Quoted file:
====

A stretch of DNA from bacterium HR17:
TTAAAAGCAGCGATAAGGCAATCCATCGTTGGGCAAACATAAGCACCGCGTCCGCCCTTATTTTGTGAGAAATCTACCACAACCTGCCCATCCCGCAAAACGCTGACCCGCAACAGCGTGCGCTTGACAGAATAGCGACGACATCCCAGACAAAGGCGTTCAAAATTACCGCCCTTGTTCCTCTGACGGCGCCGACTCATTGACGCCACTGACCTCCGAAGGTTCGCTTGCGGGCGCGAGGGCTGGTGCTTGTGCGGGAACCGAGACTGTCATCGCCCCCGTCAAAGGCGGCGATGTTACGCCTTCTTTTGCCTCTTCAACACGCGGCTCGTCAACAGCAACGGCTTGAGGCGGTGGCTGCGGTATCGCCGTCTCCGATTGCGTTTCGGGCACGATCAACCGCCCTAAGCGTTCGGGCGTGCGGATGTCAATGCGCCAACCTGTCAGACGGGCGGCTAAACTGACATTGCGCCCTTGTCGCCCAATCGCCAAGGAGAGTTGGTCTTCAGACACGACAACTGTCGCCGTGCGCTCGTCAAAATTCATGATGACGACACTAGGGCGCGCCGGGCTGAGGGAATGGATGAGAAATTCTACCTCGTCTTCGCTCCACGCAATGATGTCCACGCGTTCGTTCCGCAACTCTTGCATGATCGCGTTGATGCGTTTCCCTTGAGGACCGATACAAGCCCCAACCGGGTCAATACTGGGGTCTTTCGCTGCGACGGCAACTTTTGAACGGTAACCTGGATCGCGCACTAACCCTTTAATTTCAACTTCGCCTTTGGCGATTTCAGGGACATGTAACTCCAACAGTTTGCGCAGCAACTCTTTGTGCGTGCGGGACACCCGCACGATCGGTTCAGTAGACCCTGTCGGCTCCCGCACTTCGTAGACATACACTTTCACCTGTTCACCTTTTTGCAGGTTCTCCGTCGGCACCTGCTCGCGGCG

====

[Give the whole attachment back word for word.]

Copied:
A stretch of DNA from bacterium HR17:
TTAAAAGCAGCGATAAGGCAATCCATCGTTGGGCAAACATAAGCACCGCGTCCGCCCTTATTTTGTGAGAAATCTACCACAACCTGCCCATCCCGCAAAACGCTGACCCGCAACAGCGTGCGCTTGACAGAATAGCGACGACATCCCAGACAAAGGCGTTCAAAATTACCGCCCTTGTTCCTCTGACGGCGCCGACTCATTGACGCCACTGACCTCCGAAGGTTCGCTTGCGGGCGCGAGGGCTGGTGCTTGTGCGGGAACCGAGACTGTCATCGCCCCCGTCAAAGGCGGCGATGTTACGCCTTCTTTTGCCTCTTCAACACGCGGCTCGTCAACAGCAACGGCTTGAGGCGGTGGCTGCGGTATCGCCGTCTCCGATTGCGTTTCGGGCACGATCAACCGCCCTAAGCGTTCGGGCGTGCGGATGTCAATGCGCCAACCTGTCAGACGGGCGGCTAAACTGACATTGCGCCCTTGTCGCCCAATCGCCAAGGAGAGTTGGTCTTCAGACACGACAACTGTCGCCGTGCGCTCGTCAAAATTCATGATGACGACACTAGGGCGCGCCGGGCTGAGGGAATGGATGAGAAATTCTACCTCGTCTTCGCTCCACGCAATGATGTCCACGCGTTCGTTCCGCAACTCTTGCATGATCGCGTTGATGCGTTTCCCTTGAGGACCGATACAAGCCCCAACCGGGTCAATACTGGGGTCTTTCGCTGCGACGGCAACTTTTGAACGGTAACCTGGATCGCGCACTAACCCTTTAATTTCAACTTCGCCTTTGGCGATTTCAGGGACATGTAACTCCAACAGTTTGCGCAGCAACTCTTTGTGCGTGCGGGACACCCGCACGATCGGTTCAGTAGACCCTGTCGGCTCCCGCACTTCGTAGACATACACTTTCACCTGTTCACCTTTTTGCAGGTTCTCCGTCGGCACCTGCTCGCGGCG